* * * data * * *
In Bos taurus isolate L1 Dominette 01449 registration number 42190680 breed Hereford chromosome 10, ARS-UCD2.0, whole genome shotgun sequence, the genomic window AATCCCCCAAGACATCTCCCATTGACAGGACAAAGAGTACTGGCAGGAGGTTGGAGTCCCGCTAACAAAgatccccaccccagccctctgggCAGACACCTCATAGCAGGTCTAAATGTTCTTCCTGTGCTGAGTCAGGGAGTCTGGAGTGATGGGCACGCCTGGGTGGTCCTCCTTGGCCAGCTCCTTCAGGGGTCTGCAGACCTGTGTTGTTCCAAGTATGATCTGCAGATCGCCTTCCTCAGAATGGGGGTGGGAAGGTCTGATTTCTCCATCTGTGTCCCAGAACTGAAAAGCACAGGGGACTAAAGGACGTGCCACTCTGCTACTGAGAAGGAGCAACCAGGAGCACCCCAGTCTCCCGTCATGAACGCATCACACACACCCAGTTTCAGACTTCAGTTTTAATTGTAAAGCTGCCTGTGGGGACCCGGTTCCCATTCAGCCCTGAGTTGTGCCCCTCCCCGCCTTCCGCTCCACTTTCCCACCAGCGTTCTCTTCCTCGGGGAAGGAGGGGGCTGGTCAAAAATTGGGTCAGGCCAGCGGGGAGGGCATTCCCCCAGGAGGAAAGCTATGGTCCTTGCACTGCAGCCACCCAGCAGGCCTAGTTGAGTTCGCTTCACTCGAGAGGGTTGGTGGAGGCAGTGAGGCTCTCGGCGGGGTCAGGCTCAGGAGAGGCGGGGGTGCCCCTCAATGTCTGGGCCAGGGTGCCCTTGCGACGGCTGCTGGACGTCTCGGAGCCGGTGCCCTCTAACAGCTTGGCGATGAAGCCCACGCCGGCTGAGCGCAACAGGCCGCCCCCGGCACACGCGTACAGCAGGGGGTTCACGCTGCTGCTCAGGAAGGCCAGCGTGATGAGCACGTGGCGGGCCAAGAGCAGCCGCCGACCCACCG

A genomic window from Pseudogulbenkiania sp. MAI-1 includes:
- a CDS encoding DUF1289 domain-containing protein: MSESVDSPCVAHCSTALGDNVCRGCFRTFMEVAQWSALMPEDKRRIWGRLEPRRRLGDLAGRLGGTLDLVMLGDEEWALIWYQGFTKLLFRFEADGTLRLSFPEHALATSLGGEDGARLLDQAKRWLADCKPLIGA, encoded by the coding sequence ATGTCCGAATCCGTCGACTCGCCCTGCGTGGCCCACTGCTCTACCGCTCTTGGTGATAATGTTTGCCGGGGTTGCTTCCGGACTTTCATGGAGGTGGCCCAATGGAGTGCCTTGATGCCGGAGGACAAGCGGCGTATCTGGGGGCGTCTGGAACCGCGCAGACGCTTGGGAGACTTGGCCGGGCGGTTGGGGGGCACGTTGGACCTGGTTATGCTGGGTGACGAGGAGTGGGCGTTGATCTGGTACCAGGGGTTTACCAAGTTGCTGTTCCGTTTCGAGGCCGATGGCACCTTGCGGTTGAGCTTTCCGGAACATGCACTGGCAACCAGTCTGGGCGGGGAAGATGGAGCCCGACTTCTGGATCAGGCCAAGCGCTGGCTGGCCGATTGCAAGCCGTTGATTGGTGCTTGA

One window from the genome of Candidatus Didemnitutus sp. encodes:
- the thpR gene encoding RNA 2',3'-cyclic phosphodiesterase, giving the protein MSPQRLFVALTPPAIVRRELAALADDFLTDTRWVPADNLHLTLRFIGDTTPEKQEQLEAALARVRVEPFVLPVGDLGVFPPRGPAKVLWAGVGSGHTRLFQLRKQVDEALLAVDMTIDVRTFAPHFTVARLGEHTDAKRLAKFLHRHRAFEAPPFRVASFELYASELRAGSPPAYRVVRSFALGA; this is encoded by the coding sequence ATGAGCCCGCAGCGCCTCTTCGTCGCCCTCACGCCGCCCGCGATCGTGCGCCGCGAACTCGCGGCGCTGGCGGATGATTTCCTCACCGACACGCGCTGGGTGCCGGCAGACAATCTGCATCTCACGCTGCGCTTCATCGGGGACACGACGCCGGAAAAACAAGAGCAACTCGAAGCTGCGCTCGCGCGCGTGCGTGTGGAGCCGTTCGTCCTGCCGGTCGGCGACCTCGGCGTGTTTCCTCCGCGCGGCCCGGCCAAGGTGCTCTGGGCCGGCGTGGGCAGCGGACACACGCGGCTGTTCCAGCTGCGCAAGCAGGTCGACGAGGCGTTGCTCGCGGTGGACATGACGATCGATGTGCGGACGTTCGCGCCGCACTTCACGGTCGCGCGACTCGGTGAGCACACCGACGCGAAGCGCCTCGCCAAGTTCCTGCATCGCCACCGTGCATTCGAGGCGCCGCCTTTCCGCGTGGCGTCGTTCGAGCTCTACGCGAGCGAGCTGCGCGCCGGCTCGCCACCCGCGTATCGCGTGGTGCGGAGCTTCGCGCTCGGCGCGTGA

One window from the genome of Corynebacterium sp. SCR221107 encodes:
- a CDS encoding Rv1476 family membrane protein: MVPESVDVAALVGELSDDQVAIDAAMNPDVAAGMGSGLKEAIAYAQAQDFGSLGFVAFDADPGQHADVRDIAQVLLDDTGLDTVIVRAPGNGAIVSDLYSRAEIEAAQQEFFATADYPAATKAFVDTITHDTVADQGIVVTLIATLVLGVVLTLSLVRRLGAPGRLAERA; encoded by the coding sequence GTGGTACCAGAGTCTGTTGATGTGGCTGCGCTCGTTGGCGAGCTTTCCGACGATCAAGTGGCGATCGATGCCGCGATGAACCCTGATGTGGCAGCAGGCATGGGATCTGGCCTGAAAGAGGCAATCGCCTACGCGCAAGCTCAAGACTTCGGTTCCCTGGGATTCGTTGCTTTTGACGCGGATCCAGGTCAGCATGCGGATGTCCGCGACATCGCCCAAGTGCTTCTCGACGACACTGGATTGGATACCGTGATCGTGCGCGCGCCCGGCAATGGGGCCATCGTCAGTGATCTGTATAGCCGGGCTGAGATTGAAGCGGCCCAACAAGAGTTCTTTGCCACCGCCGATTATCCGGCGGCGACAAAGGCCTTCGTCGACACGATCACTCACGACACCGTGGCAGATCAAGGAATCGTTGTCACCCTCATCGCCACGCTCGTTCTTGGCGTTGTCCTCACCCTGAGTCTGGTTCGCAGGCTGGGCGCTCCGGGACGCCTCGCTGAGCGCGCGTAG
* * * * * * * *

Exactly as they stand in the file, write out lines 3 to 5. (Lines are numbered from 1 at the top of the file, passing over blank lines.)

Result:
- a CDS encoding DUF1289 domain-containing protein: MSESVDSPCVAHCSTALGDNVCRGCFRTFMEVAQWSALMPEDKRRIWGRLEPRRRLGDLAGRLGGTLDLVMLGDEEWALIWYQGFTKLLFRFEADGTLRLSFPEHALATSLGGEDGARLLDQAKRWLADCKPLIGA, encoded by the coding sequence ATGTCCGAATCCGTCGACTCGCCCTGCGTGGCCCACTGCTCTACCGCTCTTGGTGATAATGTTTGCCGGGGTTGCTTCCGGACTTTCATGGAGGTGGCCCAATGGAGTGCCTTGATGCCGGAGGACAAGCGGCGTATCTGGGGGCGTCTGGAACCGCGCAGACGCTTGGGAGACTTGGCCGGGCGGTTGGGGGGCACGTTGGACCTGGTTATGCTGGGTGACGAGGAGTGGGCGTTGATCTGGTACCAGGGGTTTACCAAGTTGCTGTTCCGTTTCGAGGCCGATGGCACCTTGCGGTTGAGCTTTCCGGAACATGCACTGGCAACCAGTCTGGGCGGGGAAGATGGAGCCCGACTTCTGGATCAGGCCAAGCGCTGGCTGGCCGATTGCAAGCCGTTGATTGGTGCTTGA

One window from the genome of Candidatus Didemnitutus sp. encodes:
- the thpR gene encoding RNA 2',3'-cyclic phosphodiesterase, giving the protein MSPQRLFVALTPPAIVRRELAALADDFLTDTRWVPADNLHLTLRFIGDTTPEKQEQLEAALARVRVEPFVLPVGDLGVFPPRGPAKVLWAGVGSGHTRLFQLRKQVDEALLAVDMTIDVRTFAPHFTVARLGEHTDAKRLAKFLHRHRAFEAPPFRVASFELYASELRAGSPPAYRVVRSFALGA; this is encoded by the coding sequence ATGAGCCCGCAGCGCCTCTTCGTCGCCCTCACGCCGCCCGCGATCGTGCGCCGCGAACTCGCGGCGCTGGCGGATGATTTCCTCACCGACACGCGCTGGGTGCCGGCAGACAATCTGCATCTCACGCTGCGCTTCATCGGGGACACGACGCCGGAAAAACAAGAGCAACTCGAAGCTGCGCTCGCGCGCGTGCGTGTGGAGCCGTTCGTCCTGCCGGTCGGCGACCTCGGCGTGTTTCCTCCGCGCGGCCCGGCCAAGGTGCTCTGGGCCGGCGTGGGCAGCGGACACACGCGGCTGTTCCAGCTGCGCAAGCAGGTCGACGAGGCGTTGCTCGCGGTGGACATGACGATCGATGTGCGGACGTTCGCGCCGCACTTCACGGTCGCGCGACTCGGTGAGCACACCGACGCGAAGCGCCTCGCCAAGTTCCTGCATCGCCACCGTGCATTCGAGGCGCCGCCTTTCCGCGTGGCGTCGTTCGAGCTCTACGCGAGCGAGCTGCGCGCCGGCTCGCCACCCGCGTATCGCGTGGTGCGGAGCTTCGCGCTCGGCGCGTGA